Or Zamolxis (Ζάμολξις), said to have been so called from the bear's skin (Ζάλμος) in which he was clothed as soon as he was born,1 according to the story current among the Greeks on the Hellespont, was a Getan, who had been a slave to Pythagoras in Samos, but was manumitted, and acquired not only great wealth, but large stores of knowledge from Pythagoras, and from the Egyptians, whom he visited in the course of his travels. He returned among the Getae, introducing the civilization and the religious ideas which he had gained, especially regarding the immortality of the soul. He persuaded the king to make him a sharer of his authority, and was made priest of the chief deity of the Getae, and was afterwards himself regarded as a deity. He was said to have lived in a subterraneous cave for three years, and after that to have again made his appearance among the Getae.2
Herodotus inclines to place the age of Zalmoxis a long time before Pythagoras, and expresses a doubt not only about the story itself, but as to whether Zalmoxis were a main, or an indigenous Getan deity. The latter appears to have been the real state of the case.3 The Getae believed that the departed went to him. Every four years they selected a man by lot to go as a messenger to Zalmoxis, and tell him what they needed. The mode in which the man was killed is described by Herodotus.4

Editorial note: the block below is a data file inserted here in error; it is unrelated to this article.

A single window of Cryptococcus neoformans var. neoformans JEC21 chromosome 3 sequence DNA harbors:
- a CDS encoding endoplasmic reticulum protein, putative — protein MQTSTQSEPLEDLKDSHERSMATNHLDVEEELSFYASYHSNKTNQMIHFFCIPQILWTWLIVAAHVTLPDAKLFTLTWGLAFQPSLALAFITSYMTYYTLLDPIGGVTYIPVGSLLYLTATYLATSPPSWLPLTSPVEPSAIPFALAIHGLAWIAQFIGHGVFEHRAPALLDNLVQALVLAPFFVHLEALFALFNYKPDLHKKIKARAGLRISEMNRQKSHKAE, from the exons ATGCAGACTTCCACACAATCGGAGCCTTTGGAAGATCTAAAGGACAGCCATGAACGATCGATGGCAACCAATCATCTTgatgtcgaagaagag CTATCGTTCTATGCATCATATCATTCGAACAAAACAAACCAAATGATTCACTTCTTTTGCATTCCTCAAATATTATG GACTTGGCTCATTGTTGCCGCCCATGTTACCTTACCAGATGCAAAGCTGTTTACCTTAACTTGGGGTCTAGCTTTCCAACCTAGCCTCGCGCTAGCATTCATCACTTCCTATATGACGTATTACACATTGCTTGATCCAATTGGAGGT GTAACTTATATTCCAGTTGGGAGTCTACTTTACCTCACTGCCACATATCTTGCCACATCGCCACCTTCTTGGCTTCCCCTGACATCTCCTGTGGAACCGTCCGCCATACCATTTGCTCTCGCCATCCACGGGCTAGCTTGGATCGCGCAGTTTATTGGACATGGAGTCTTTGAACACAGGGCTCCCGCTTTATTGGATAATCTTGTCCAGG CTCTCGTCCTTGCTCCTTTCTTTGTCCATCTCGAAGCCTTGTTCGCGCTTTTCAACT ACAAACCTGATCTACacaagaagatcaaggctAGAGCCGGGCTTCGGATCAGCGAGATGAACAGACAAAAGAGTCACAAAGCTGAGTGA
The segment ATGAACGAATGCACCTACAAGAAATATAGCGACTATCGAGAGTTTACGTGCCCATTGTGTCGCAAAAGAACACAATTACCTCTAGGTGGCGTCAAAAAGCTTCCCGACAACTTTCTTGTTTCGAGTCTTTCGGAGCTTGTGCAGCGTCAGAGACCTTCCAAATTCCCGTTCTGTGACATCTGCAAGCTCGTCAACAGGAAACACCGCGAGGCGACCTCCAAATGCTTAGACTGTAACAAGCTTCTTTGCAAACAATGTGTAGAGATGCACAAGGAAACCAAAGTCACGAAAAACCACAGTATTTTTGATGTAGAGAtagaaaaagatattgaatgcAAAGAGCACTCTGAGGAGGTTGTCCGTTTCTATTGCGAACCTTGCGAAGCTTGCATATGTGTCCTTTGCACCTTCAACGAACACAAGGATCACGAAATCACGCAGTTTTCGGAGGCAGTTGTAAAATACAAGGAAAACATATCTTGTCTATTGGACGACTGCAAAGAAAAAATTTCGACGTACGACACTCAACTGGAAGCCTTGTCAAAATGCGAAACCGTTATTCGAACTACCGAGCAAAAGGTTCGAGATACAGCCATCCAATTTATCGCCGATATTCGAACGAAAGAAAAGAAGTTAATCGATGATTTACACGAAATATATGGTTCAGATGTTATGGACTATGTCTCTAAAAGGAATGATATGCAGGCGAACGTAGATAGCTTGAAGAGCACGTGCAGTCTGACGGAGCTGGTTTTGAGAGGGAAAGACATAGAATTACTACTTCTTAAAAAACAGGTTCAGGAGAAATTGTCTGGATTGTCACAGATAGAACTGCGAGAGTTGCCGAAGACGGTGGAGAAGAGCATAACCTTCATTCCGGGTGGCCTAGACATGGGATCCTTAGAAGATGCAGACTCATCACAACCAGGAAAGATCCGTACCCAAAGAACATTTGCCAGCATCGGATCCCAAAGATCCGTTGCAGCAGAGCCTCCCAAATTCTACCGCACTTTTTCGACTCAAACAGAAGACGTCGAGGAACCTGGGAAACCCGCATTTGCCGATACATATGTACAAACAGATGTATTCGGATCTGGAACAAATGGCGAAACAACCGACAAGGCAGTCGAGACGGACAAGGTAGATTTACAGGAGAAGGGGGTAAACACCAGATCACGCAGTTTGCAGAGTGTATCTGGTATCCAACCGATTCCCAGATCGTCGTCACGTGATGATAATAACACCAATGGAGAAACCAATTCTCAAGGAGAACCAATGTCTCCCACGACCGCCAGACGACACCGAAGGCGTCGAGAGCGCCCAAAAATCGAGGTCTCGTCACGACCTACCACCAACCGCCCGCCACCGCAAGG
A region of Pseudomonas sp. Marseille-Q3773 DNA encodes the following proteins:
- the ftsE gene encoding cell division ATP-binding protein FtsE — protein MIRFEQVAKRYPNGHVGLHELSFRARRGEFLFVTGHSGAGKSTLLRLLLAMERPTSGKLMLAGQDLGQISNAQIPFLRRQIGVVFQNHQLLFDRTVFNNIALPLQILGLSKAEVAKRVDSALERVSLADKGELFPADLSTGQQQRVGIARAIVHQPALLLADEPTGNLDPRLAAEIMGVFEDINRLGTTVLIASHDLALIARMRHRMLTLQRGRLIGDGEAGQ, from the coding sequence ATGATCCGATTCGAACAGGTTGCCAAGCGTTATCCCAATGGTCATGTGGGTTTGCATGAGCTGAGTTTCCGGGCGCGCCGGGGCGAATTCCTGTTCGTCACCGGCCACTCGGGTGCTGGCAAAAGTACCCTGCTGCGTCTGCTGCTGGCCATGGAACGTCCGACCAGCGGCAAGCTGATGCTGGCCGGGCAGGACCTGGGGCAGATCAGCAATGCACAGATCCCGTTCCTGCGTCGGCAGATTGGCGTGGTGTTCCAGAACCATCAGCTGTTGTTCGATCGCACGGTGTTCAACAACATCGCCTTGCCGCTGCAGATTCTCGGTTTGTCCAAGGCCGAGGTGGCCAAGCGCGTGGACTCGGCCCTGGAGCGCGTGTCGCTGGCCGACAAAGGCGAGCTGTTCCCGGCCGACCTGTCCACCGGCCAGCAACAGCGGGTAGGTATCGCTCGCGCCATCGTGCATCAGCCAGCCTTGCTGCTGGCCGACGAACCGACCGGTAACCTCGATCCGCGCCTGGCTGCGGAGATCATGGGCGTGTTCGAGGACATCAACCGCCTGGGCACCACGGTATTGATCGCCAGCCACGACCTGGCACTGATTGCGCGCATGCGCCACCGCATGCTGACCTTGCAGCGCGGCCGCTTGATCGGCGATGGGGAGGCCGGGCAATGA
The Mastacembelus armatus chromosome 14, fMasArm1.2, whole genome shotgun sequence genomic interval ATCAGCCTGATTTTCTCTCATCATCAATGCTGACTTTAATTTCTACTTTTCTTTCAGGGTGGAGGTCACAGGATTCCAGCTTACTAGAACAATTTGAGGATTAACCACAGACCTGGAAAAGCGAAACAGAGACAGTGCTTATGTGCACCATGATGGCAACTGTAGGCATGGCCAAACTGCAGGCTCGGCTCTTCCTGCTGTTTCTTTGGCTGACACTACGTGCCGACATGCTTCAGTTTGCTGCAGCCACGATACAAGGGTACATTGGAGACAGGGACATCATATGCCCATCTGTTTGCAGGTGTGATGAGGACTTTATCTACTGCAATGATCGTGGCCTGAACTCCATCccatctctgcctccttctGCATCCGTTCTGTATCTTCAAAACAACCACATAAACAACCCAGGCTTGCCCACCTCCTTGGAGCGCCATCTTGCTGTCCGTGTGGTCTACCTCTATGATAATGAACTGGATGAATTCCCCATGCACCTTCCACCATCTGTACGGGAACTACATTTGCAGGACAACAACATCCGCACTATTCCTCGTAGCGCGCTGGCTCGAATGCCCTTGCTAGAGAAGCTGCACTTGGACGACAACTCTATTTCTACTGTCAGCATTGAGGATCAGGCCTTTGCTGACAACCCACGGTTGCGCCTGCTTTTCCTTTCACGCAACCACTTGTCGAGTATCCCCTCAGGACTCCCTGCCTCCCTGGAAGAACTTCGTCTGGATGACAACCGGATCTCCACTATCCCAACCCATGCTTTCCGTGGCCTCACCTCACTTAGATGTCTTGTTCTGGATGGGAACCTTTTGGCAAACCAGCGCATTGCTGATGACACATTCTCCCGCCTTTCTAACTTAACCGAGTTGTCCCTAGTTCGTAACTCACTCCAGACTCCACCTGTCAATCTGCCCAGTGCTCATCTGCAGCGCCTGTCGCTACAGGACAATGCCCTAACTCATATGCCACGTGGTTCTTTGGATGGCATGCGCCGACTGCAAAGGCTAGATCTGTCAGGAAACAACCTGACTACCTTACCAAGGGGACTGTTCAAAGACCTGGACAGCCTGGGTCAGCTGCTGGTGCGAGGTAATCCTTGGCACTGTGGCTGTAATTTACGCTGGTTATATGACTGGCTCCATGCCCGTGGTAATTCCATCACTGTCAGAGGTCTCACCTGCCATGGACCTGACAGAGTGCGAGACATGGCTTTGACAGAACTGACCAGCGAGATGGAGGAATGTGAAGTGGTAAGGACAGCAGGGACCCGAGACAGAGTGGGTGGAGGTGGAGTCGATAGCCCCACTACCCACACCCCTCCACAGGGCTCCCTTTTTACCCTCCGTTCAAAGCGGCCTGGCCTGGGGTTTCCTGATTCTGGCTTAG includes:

The Pythagorean doctrines respecting the soul spreading in various forms among the barbaric races who came in contact with the Greeks seem to have given rise to this whole fable about Zalmoxis.
- Porphyrius. Life of Pythagoras, c. 14.
- Herodotus. Histories iv, 95; Strabo. Geography vii, p. 297 ff.
- Iamblichus. On the Pythagorean Way of Life, 173; Diogenes Laertius. Vitae philosophorum viii, 1; Photius. Codices, 166.
- Histories iv, 94; comp. Clement of Alexandria. Stromata iv, p. 497
- Smith, William. (1870). Dictionary of Greek and Roman Biography and Mythology. London: Taylor, Walton, and Maberly.
This article incorporates text from Dictionary of Greek and Roman Biography and Mythology (1870) by William Smith, which is in the public domain.